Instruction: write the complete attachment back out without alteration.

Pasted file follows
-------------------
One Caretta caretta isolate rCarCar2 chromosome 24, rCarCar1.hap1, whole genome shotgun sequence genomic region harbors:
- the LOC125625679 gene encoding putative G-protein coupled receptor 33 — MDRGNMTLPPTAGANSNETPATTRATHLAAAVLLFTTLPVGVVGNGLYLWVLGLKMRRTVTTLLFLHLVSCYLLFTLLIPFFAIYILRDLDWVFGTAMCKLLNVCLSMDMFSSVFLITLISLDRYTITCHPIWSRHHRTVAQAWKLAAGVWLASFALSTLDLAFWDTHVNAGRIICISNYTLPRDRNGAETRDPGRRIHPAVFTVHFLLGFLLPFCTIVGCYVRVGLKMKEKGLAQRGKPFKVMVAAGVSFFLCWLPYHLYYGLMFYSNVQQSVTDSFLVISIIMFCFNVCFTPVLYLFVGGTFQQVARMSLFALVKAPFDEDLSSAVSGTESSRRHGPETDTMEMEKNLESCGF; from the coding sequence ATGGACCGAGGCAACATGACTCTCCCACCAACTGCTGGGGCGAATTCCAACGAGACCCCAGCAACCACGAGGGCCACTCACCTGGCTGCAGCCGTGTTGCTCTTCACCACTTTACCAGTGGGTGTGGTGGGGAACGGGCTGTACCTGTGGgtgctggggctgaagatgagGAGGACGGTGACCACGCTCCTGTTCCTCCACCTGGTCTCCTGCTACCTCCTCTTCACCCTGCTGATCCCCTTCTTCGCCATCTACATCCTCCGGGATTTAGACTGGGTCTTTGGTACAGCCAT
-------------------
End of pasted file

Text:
One Caretta caretta isolate rCarCar2 chromosome 24, rCarCar1.hap1, whole genome shotgun sequence genomic region harbors:
- the LOC125625679 gene encoding putative G-protein coupled receptor 33 — MDRGNMTLPPTAGANSNETPATTRATHLAAAVLLFTTLPVGVVGNGLYLWVLGLKMRRTVTTLLFLHLVSCYLLFTLLIPFFAIYILRDLDWVFGTAMCKLLNVCLSMDMFSSVFLITLISLDRYTITCHPIWSRHHRTVAQAWKLAAGVWLASFALSTLDLAFWDTHVNAGRIICISNYTLPRDRNGAETRDPGRRIHPAVFTVHFLLGFLLPFCTIVGCYVRVGLKMKEKGLAQRGKPFKVMVAAGVSFFLCWLPYHLYYGLMFYSNVQQSVTDSFLVISIIMFCFNVCFTPVLYLFVGGTFQQVARMSLFALVKAPFDEDLSSAVSGTESSRRHGPETDTMEMEKNLESCGF; from the coding sequence ATGGACCGAGGCAACATGACTCTCCCACCAACTGCTGGGGCGAATTCCAACGAGACCCCAGCAACCACGAGGGCCACTCACCTGGCTGCAGCCGTGTTGCTCTTCACCACTTTACCAGTGGGTGTGGTGGGGAACGGGCTGTACCTGTGGgtgctggggctgaagatgagGAGGACGGTGACCACGCTCCTGTTCCTCCACCTGGTCTCCTGCTACCTCCTCTTCACCCTGCTGATCCCCTTCTTCGCCATCTACATCCTCCGGGATTTAGACTGGGTCTTTGGTACAGCCAT